Reaching into Malcolm's troubled youth, it traces a path from his parents' activism through his own engagement with the Nation of Islam, charting his astronomical rise in the world of Black Nationalism and culminating in the never-before-told true story of his assassination. Malcolm X will stand as the definitive work on one of the most singular forces for social change, capturing with revelatory clarity a man who constantly strove, in the great American tradition, to remake himself anew.

Pulitzer Prize for History 2012 Winner—For a distinguished and appropriately documented book on the history of the United States, Ten thousand dollars ($10,000). Awarded to Malcolm X: A Life of Reinvention, by the late Manning Marable (Viking), an exploration of the legendary life and provocative views of one of the most significant African-Americans in U.S. history, a work that separates fact from fiction and blends the heroic and tragic. (Moved by the Board from the Biography category.)—Pulitzer

*   *   *   *   *

Ghosts in Our Blood

With Malcolm X in Africa, England, and the Caribbean

By Jan R. Carew

Carew, an activist, scholar, and journalist, met Malcolm X during his last trip abroad only a few weeks before he was killed in 1965. It made such an impression on Carew that he felt compelled to search out Malcolm's family and friends in order to flesh out the family history. He interviewed Wilfred (Malcolm's older brother) and a Grenadian friend of Malcolm's mother named Tanta Bess. Comparing his family's experiences with that of Malcolm X, he gives the most complete picture yet of Malcolm's mother. Carew also offers a tantalizing glimpse of Malcolm X's transforming himself into El-Hajj Malik El-Shabazz, a man less blinded by his own racial prejudices yet as committed to the betterment of his race as ever. Just before his death, Malcolm X became convinced that a U.S. agency was involved with those trying to kill him, and Carew here reveals the evidence Malcolm X gave him to support these beliefs. The mystery of Malcolm's death remains unresolved, and we are once again filled with regret that he was cut down before he could fulfill the promise of his later days. While this book will not replace The Autobiography of Malcolm X (LJ 1/1/66), it is an important supplement. All libraries that own the autobiography should also purchase this one.—Library Journal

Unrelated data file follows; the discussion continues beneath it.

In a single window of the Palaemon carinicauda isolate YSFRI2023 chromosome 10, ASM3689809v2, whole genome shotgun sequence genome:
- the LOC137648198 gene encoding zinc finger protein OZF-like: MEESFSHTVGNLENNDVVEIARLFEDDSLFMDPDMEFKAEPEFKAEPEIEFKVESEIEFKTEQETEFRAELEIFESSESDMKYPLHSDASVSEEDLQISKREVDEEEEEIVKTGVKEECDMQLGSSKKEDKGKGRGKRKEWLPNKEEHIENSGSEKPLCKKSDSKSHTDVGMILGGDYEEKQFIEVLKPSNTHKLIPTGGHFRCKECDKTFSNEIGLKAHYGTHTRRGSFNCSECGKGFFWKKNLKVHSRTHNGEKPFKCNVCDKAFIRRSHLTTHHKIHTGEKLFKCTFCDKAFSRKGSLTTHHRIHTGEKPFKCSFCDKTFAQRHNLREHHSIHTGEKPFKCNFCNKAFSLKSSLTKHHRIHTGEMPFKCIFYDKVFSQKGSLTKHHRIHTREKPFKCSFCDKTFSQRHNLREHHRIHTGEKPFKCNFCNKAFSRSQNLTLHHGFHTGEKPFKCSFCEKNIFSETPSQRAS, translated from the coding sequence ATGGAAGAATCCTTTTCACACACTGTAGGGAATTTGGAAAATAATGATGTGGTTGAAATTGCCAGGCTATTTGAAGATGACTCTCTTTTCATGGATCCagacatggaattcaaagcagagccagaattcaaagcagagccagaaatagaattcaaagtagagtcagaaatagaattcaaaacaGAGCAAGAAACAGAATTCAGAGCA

*   *   *   *   *

The White Masters of the World

From The World and Africa, 1965

By W. E. B. Du Bois

W. E. B. Du Bois’ Arraignment and Indictment of White Civilization (Fletcher)

*   *   *   *   *

Ancient African Nations

*   *   *   *   *

If you like this page consider making a donation

online through PayPal

*   *   *   *   *

Negro Digest / Black World

Browse all issues

1950        1960        1965        1970        1975        1980        1985        1990        1995        2000 ____ 2005        


*   *   *   *   *

The Death of Emmett Till by Bob Dylan  The Lonesome Death of Hattie Carroll  Only a Pawn in Their Game

Rev. Jesse Lee Peterson Thanks America for Slavery / George Jackson  / Hurricane Carter

*   *   *   *   *

The Journal of Negro History issues at Project Gutenberg

The Haitian Declaration of Independence 1804  / January 1, 1804 -- The Founding of Haiti 

*   *   *   *   *

*   *   *   *   *

ChickenBones Store (Books, DVDs, Music, and more)



update 18 April 2012




 Home   Negro Catholic Writers Table   Mau Mau Aesthetics